“So this is where all the people are!” exclaimed Kingsley Tan when he walked into a packed cybercafé two years ago. The freelance graphic designer, his sister, and potential business partners were then scouting Katipunan Avenue, Quezon City for a franchise to invest in. At first, they looked at food concepts; learning about the Mineski Infinity cybercafé made them reconsider.
They went to another branch along E. Rodriguez Avenue, Quezon City to see if it was as packed as the one in Katipunan—it was. “We went around 10:00 pm. and there were still a lot of people, and I thought that was unusual,” Tan recalled.
But it was a meeting with Mineski’s founder Ronald Robins that sealed the deal for Tan and his partners. “We liked where the company was headed—[Robins] knows where he is going with it, and he understands the market because he is the market,” said Tan.
Setting up the business
So in November 2014, Tan and his partners finally set up their own Mineski shop along E. Rodriguez Avenue. It was a huge gamble for them. For one, the total investment needed, more than P3 million ($64,721.94), was rather steep. “We ran the numbers and knew that we were paying a premium for the brand,” disclosed Tan. “We were apprehensive at first, especially since other cybercafés had cheaper packages.”
But, in the end, Tan and his partners saw that the investment was worth it. “Mineski already had 10 years of experience, so we figured that paying the franchise fee just saved us 10 years of headache,” said Tan. To finance their investment, Tan and his partners pooled their savings and took on loans.
In less than a year, the gamble paid off as they were able to set up their second Mineski shop in Caloocan last August, using profits from the first branch. Tan credits the success, in part, to Mineski’s growing e-sports community, which already has 300,000 members. Tan’s first branch, which houses 100 computer units, caters to more than 35,000 gamers per month on average, and can still cash in up to P21,000 ($453.03) even on slow days.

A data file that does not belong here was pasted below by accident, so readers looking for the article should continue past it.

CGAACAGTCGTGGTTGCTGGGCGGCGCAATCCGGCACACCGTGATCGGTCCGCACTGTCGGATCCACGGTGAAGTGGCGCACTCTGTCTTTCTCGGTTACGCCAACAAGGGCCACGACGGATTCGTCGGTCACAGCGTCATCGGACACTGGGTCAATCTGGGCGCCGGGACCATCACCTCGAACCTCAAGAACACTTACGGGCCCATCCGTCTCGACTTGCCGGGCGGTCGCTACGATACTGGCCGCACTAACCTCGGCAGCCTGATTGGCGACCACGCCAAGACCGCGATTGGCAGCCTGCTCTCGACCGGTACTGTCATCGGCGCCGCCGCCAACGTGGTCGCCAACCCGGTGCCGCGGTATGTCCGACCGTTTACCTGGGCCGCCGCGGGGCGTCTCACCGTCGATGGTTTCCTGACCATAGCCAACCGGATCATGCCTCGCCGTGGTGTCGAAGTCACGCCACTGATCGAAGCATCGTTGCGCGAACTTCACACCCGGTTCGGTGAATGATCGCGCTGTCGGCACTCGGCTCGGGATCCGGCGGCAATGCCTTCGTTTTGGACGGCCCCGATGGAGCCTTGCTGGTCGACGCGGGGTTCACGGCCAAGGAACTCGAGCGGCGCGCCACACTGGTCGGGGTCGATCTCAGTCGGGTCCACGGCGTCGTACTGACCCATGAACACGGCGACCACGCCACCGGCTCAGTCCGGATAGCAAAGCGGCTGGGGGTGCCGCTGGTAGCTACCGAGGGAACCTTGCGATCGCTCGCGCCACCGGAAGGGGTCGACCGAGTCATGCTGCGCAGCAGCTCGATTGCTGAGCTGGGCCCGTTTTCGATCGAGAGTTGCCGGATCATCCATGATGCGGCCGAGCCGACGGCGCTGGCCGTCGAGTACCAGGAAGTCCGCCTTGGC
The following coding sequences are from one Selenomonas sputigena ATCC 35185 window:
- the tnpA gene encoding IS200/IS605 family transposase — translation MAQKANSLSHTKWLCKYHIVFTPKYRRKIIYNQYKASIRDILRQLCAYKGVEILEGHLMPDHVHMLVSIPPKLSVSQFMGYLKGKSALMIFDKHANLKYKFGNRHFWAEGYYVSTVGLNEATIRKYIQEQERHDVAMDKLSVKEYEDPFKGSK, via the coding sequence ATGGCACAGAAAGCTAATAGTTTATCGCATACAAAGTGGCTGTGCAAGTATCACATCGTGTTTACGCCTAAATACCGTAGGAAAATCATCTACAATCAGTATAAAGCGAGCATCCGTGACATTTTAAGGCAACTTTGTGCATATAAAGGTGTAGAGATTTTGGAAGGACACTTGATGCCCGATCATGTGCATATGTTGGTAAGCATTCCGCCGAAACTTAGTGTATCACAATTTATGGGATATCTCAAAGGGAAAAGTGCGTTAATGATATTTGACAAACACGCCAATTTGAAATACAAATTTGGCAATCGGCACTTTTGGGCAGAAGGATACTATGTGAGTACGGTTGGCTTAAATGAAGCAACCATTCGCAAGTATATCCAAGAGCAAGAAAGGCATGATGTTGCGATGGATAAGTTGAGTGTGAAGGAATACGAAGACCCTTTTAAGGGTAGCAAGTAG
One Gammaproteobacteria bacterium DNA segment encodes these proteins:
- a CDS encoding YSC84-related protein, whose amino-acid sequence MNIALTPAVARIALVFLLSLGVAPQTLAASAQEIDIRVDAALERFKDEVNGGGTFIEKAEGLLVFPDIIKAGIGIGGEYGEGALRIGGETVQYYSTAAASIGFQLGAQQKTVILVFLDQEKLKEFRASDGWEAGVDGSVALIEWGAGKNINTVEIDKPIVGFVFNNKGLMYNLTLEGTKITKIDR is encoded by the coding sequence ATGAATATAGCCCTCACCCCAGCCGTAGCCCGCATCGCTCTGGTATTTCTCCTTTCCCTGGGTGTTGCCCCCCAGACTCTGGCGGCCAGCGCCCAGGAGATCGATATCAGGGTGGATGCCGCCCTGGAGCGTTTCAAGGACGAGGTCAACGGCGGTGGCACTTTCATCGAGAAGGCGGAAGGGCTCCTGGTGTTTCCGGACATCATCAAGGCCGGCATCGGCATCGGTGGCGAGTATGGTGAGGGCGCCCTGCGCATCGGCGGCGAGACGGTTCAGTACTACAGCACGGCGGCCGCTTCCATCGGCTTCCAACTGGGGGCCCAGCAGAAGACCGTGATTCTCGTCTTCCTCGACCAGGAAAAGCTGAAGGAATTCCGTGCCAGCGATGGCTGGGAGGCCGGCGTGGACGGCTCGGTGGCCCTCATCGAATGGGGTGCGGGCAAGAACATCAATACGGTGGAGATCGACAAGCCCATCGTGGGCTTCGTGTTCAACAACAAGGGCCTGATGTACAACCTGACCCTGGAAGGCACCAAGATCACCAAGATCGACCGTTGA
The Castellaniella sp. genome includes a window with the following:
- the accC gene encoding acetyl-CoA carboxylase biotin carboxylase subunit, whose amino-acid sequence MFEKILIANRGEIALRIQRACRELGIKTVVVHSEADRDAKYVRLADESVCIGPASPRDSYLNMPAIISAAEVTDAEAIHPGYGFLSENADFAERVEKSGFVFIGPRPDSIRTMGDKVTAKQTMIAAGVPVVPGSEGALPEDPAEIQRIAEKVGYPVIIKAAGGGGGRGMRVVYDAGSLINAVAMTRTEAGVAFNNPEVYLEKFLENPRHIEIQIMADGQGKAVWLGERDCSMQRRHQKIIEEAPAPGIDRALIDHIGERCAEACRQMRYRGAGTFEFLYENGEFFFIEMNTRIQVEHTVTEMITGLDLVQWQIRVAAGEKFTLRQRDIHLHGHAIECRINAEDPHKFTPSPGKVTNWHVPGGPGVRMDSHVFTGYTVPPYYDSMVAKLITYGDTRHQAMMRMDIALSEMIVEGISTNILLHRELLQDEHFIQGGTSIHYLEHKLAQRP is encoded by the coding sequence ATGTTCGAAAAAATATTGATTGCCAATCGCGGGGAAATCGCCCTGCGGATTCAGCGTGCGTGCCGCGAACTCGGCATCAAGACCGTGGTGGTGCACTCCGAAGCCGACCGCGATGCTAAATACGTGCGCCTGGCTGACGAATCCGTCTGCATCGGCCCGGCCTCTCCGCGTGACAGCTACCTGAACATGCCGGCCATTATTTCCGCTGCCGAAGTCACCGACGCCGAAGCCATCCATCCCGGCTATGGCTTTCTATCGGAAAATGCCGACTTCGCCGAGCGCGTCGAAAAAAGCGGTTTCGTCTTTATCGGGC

Overhead remains a concern, though, especially since it is a 24-hour business. “We keep an eye on our electric bills since it takes majority of our expenses,” Tan disclosed. To save on electricity costs during off-peak hours, Tan advises his staff to either turn off air-conditioning or move all customers to just one section of the shop.
Still, the biggest challenge for Tan is ensuring that his customers are happy. He has trained the staff to respond to customer complaints right away. “Because if you don’t, then expect a bad review on Facebook,” he said. Tan is happiest when the shop is packed and nobody’s complaining. “I’m not a gamer; I’m in this purely for business, but I still want my gamers to be happy.”
Total investment: Starts at P3.2 million ($64,721.94), depending on the size and location of the shop
Contract term: 5 years, renewable
Inclusions: License to use name, trademark, and logo; site selection assistance; interior renovation; operations manual; training; technical support; computer gaming units, including monitors, tables, and chairs; lighted signboards, among others
Mineski Infinity (Mineski Franchise Corp.)
(+63 2) 442-2228
Ieth is a freelance lifestyle writer and creative stylist. Follow her on Twitter, @iethinolino.
This article was originally published in the December 2015 - January 2016 issue of Entrepreneur Philippines magazine.